Excerpt from “Song of the Redwood Tree”We look and look, but we do not see the trees. There is no place to stand to see an entire redwood. For hours we crane our necks, peering into the sky where the trees disappear from sight. We circle their behemoth trunks, stupefied. We are underwater. The light on the forest floor is murky, greenish, yet freighted with clarity. There is levity to our steps on the spongy duff. We are walking on the ocean floor. “The forest canopy is the earth’s secret ocean,” writes Richard Preston in The Wild Trees. Hundreds of feet above us, the trees collect fog from the air. Their canopies are like root systems reaching into the sky. They seem as distant as the stars from where we stand in our green-tinged seafloor environment. The trees reach into the earth and into heaven, drinking, drinking. We are blind to the work of the roots under our feet, to the slow constant pull, to the enormous suck, the seep of water upward, unceasing for centuries.
“You really can’t tell much about what’s happening in a forest from the ground,” says noted redwood expert Steve Sillett in 2009 National Geographic documentary titled Climbing Redwood Giants. So true. From the ground, we do not see the life that teems within the canopies hundreds of feet above us; we never glimpse, for example, the salamanders that live their whole lives in trees without once touching the ground. We do not see the epiphytes, fifty-plus species of mites, copepods, earthworms, bumblebees, huckleberries, lichens, voles, rhododendrons, currant and elderberry bushes, or the bonsai groves of California laurel, western hemlock, Douglas fir, tan oak, Sitka spruce, and buckthorn that perch atop the sprawling canopies that are like land masses held aloft in the sky. The canopies of the world’s forests, I learn, contain half of nature’s species. The scientists who rappel themselves into the trees, scaling redwood trunks like the faces of sheer cliffs, go into this undiscovered country. And they see.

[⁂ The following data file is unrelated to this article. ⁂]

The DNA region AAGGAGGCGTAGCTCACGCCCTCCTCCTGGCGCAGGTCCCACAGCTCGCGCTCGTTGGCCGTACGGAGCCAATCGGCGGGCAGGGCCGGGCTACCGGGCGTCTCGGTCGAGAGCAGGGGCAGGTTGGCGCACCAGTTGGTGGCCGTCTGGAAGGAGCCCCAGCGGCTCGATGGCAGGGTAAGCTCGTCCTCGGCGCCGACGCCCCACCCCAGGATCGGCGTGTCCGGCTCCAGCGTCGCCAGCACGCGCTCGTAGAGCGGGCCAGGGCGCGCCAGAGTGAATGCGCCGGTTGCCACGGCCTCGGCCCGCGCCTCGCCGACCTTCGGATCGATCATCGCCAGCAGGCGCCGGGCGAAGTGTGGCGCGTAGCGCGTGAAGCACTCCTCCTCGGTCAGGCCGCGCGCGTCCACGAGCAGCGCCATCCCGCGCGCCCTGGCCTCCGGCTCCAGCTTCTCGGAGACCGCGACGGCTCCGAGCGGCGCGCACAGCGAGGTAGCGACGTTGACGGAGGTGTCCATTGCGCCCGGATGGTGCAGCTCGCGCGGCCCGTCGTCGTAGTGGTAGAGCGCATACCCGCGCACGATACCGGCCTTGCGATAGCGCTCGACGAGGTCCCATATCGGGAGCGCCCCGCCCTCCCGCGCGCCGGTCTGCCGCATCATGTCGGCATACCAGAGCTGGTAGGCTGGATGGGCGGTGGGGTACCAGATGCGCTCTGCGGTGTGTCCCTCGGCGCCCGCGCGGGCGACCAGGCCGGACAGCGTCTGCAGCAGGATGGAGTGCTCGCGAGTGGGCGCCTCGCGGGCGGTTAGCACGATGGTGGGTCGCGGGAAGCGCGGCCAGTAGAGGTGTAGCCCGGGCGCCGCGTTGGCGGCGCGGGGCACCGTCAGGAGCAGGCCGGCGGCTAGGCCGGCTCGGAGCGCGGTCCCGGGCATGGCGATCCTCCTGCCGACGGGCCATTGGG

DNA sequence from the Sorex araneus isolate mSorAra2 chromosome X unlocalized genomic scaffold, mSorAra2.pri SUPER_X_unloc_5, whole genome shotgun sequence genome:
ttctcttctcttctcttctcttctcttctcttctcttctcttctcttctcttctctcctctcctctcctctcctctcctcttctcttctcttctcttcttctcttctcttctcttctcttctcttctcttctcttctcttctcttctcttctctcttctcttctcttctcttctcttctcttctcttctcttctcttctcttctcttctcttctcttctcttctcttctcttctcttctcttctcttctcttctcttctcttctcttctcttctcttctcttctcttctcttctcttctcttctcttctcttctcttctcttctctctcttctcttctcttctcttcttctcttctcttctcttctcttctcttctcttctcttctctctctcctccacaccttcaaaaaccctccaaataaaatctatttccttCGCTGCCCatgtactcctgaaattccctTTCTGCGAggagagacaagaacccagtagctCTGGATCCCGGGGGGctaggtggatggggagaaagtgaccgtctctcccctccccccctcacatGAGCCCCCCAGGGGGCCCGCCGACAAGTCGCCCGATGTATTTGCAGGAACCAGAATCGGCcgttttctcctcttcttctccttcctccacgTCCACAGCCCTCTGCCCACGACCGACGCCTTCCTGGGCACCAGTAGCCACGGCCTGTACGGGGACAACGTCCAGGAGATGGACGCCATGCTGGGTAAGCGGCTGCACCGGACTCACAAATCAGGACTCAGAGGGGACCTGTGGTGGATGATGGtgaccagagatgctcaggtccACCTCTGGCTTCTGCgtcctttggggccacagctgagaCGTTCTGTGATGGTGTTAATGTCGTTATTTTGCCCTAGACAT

Science has other ways of seeing. Researchers peer at the redwoods through microscopes, poring over cellulose, lichens, the structure of shrimp found snarled in trees hundreds of feet above sea level. They fly over the forests in twin-engine planes, using LIDAR, light detection and ranging, to create highly detailed maps of the topography of redwood forests, determining the heights of the tallest trees from the air. Dendrochronologists squint at great slabs of redwood cross sections, peering at the rings, counting, seeking out minute differences in annual growth. All of these are ways of seeing. And all ways glimpse only pieces of the whole.
To read more of this essay, look for my book Xylotheque, available from the University of New Mexico Press and other online retailers.